RENO, Nev. (AP) — In a case watched by national anti-abortion organizations, a Nevada couple is trying to block a judge from holding hearings that it fears could result in the termination of their mentally disabled daughter's pregnancy.
The couple filed a motion asking the Nevada Supreme Court to halt the proceedings by Washoe County District Judge Egan Walker, arguing he lacks authority to make such a decision for their 32-year-old daughter, who has the mental capacity of a 6-year-old.
The couple says they have exclusive authority over their daughter's health care decisions as her legal guardians, and both they and the woman want to carry the baby to term in line with their Catholic religious beliefs.
The Supreme Court has set a noon Monday deadline for the judge and county officials to respond to the request to halt evidentiary hearings into the woman's health. The hearings are scheduled to resume Tuesday.
The couple acknowledges the pregnancy poses health risks to their daughter and the baby, but they say medical experts back them in their decision to continue the pregnancy. The woman was living in a Reno group home when she wandered away from it and became pregnant 13 weeks ago. The child's father has not been identified, said attorney Jason Guinasso, who represents the Nevada couple.
Guinasso said it's unknown whether the pregnancy resulted from rape or consensual sex, and The Associated Press is not naming the woman or her parents because it remains unclear. The circumstances are under investigation by the county public guardian's office.
"Does she understand all the risk? I doubt it," said Guinasso. "But we do know the guardians understand the risk, and they're the ones given the authority and responsibility to make the decision. They have a perfectly healthy baby and mother."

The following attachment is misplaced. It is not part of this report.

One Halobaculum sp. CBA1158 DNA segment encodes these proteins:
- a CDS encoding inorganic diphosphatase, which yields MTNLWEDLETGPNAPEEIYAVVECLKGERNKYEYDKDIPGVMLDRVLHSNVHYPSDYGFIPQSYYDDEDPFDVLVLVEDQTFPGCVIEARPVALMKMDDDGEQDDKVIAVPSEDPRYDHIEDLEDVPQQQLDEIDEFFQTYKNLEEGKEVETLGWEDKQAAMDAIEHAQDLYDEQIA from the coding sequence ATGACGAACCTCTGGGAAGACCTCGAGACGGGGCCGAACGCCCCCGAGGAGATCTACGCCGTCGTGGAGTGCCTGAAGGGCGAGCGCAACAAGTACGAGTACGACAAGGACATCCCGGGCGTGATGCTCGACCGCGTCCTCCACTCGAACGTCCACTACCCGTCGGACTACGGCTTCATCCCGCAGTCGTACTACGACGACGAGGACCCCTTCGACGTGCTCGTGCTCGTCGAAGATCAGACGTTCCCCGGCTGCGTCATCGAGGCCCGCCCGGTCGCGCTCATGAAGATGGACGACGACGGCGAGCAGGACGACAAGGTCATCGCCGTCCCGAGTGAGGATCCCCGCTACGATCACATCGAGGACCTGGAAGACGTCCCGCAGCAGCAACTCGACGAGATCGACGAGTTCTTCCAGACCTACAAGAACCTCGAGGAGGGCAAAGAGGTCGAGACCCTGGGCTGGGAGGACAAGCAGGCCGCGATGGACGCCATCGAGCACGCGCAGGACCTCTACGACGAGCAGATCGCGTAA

Six couples have expressed an interest in adopting the baby, they woman's parents said.
At a court hearing Thursday, two medical experts testified that the pregnancy carries risks because the woman has epilepsy and is on medication. But they split on whether the pregnancy should be terminated.
Last month, the judge denied the couple's request to allow the woman to move back home with them and to halt the proceedings.
Deputy District Attorney Dania Reid stressed there has been no motion or discussion to order an abortion in the case.
She noted Walker appointed the county public guardian's office as a "neutral fact-finder" to investigate the pregnant woman's condition in regard to her medical, psychiatric and group home care.
"It's not the county's role in this case to make any findings of conclusions whether or not this pregnancy should continue," Reid told The Associated Press. "That's entirely up to the court."
Olivia Gans Turner, spokeswoman for the Washington, D.C.-based organizations National Right to Life and American Victims of Abortion, said the Nevada couple have drawn the support of pro-life advocates nationwide.
"This is a cause we support," she said. "It's definitely their right to protect their daughter's right to have a child and to protect the life of their grandchild. There's no reason for this woman to be subjected to the danger and risk of an abortion because someone else thinks she's not worthy of having a child because of her mental condition."
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